According to the Global Carbon Atlas, India ranks third in total greenhouse gas emissions, emitting about 2.6 billion tonnes (Bt) of CO2eq annually, followed by China (10 Bt CO2eq) and United States (5.4 Bt CO2eq), followed by Russia (1.7 Bt) and Japan (1.2 Bt). But global climate change negotiations often talk about per capita emissions and emission intensity of GDP. Of these top five absolute emitters, the United States has the highest per capita emissions (15.24 tonnes), followed by Russia (11.12 tonnes). India’s per capita emissions are only 1.8 tonnes, which is significantly lower than the global average of 4.4 tonnes per capita. But negotiators are unlikely to be convinced by this argument.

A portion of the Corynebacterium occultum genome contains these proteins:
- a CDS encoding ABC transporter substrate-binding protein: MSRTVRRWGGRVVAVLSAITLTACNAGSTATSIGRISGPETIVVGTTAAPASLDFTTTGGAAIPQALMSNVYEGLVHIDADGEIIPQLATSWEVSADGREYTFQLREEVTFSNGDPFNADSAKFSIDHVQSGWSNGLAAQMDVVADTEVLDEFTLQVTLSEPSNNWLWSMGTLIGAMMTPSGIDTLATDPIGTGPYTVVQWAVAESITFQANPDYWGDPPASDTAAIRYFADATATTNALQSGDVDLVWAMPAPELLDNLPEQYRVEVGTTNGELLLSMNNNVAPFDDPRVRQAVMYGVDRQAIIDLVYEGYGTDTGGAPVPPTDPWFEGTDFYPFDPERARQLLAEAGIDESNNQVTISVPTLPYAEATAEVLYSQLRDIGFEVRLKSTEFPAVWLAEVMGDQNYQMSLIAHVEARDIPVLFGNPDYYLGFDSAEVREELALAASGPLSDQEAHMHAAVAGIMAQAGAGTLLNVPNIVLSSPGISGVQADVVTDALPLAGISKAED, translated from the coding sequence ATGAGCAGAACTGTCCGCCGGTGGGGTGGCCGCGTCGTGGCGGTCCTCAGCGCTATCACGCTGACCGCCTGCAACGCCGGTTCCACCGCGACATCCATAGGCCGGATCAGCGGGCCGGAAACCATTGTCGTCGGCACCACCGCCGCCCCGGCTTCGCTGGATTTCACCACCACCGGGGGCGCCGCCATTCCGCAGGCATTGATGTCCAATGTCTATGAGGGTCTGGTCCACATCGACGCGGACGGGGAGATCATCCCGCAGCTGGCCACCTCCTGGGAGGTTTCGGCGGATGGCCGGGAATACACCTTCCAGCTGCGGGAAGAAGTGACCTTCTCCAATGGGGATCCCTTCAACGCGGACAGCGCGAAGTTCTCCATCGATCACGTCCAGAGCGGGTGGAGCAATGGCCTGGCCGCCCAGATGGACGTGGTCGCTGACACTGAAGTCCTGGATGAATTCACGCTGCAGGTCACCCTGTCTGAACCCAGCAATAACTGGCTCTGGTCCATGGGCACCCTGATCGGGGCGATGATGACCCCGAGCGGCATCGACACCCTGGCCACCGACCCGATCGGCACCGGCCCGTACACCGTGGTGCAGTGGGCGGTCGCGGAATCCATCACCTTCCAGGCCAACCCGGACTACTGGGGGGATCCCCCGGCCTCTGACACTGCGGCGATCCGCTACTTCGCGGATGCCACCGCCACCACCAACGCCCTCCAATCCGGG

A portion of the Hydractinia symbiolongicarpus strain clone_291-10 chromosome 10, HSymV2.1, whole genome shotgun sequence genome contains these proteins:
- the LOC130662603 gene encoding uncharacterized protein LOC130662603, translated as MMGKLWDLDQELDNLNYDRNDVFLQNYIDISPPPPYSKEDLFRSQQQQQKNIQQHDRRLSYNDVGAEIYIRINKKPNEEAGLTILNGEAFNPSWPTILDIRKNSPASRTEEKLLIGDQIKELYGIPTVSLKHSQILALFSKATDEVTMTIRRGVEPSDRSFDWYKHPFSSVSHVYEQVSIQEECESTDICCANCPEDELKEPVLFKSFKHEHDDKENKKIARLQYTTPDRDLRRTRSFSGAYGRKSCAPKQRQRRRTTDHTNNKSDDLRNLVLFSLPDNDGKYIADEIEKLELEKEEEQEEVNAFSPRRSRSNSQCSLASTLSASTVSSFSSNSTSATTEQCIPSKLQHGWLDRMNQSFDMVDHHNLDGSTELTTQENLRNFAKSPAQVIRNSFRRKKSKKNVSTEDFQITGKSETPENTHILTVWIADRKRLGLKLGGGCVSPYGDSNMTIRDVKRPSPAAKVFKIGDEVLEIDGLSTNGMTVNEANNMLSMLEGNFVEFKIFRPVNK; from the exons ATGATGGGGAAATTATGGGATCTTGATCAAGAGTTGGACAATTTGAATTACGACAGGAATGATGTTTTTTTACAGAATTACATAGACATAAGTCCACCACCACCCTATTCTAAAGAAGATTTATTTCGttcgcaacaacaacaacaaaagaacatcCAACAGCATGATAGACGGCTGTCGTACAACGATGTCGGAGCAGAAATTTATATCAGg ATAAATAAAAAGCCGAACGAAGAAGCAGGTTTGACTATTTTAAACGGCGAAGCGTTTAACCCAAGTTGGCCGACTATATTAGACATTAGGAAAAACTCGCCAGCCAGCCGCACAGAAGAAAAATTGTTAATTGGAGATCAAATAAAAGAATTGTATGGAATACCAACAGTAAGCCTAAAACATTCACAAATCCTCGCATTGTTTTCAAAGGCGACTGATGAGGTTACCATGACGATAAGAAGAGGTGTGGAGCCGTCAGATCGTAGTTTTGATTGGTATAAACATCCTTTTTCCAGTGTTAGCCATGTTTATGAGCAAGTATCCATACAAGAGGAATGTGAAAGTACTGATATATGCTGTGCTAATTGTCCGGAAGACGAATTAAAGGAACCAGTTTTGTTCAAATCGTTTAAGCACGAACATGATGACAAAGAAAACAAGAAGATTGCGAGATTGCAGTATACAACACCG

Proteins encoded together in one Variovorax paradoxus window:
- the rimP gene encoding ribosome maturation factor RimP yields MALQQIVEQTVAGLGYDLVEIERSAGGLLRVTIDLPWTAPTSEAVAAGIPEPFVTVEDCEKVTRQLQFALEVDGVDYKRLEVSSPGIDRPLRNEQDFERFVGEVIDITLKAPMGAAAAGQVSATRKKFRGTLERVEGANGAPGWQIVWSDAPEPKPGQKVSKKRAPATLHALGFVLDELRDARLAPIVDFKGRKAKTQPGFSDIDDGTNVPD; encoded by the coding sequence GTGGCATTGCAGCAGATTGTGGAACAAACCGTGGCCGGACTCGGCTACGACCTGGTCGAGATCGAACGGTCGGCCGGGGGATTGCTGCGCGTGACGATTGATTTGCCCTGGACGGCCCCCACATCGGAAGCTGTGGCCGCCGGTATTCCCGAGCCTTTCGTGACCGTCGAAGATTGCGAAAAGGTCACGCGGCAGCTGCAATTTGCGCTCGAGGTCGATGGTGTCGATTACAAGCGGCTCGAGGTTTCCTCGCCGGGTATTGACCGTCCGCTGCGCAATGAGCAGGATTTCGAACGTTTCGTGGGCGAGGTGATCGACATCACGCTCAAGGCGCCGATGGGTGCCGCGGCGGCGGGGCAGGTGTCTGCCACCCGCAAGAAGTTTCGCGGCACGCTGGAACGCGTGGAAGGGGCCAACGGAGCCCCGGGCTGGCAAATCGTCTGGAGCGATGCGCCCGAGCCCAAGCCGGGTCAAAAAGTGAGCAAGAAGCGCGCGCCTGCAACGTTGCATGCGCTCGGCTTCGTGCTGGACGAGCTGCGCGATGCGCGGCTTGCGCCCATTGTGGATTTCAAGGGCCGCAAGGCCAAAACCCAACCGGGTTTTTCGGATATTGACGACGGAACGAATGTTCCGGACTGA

If we take the emissions per unit of GDP of the top five absolute emitters, China ranks first with 0.486 kg per 2017 PPP $, which is very close to Russia at 0.411 kg per 2017 PPP $ of GDP. India is slightly above the global average of 0.26 (kg per 2017 PPP $ of GDP) at 0.27 kg, while the United States is at 0.25 and Japan at 0.21. But India ranked seventh on the list of worst affected countries due to extreme weather events, recording losses of $ 69 billion (in PPP) in 2019 (Germanwatch, 2021). It’s worrying. In our Nationally Determined Contributions (NDCs) submitted in 2016, India pledged to “reduce the emission intensity of its GDP by 33% to 35% by 2030 from the 2005 level”.

Source: MoEFCC. (2021). India: Third Biennial Update Report of the United Nations Framework Convention (Graphic: Ritesh Kumar)